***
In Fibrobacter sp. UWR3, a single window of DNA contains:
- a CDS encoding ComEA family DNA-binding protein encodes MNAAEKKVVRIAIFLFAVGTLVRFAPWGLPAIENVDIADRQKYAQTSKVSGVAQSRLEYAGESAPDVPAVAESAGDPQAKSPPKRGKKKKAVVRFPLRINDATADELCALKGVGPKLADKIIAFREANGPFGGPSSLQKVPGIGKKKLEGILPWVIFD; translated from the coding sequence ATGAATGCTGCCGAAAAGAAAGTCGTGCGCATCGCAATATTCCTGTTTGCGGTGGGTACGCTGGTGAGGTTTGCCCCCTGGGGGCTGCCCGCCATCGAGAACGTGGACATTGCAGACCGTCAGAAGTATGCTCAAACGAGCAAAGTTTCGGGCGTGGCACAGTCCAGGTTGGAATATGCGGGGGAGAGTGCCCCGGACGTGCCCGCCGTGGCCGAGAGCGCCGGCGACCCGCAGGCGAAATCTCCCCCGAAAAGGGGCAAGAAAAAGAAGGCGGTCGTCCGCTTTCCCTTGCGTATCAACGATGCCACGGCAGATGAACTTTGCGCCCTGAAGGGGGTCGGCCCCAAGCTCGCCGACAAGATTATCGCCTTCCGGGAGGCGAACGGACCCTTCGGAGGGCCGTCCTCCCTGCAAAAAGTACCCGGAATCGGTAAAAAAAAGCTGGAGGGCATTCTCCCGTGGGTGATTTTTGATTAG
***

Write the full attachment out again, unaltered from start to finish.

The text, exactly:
In Fibrobacter sp. UWR3, a single window of DNA contains:
- a CDS encoding ComEA family DNA-binding protein encodes MNAAEKKVVRIAIFLFAVGTLVRFAPWGLPAIENVDIADRQKYAQTSKVSGVAQSRLEYAGESAPDVPAVAESAGDPQAKSPPKRGKKKKAVVRFPLRINDATADELCALKGVGPKLADKIIAFREANGPFGGPSSLQKVPGIGKKKLEGILPWVIFD; translated from the coding sequence ATGAATGCTGCCGAAAAGAAAGTCGTGCGCATCGCAATATTCCTGTTTGCGGTGGGTACGCTGGTGAGGTTTGCCCCCTGGGGGCTGCCCGCCATCGAGAACGTGGACATTGCAGACCGTCAGAAGTATGCTCAAACGAGCAAAGTTTCGGGCGTGGCACAGTCCAGGTTGGAATATGCGGGGGAGAGTGCCCCGGACGTGCCCGCCGTGGCCGAGAGCGCCGGCGACCCGCAGGCGAAATCTCCCCCGAAAAGGGGCAAGAAAAAGAAGGCGGTCGTCCGCTTTCCCTTGCGTATCAACGATGCCACGGCAGATGAACTTTGCGCCCTGAAGGGGGTCGGCCCCAAGCTCGCCGACAAGATTATCGCCTTCCGGGAGGCGAACGGACCCTTCGGAGGGCCGTCCTCCCTGCAAAAAGTACCCGGAATCGGTAAAAAAAAGCTGGAGGGCATTCTCCCGTGGGTGATTTTTGATTAG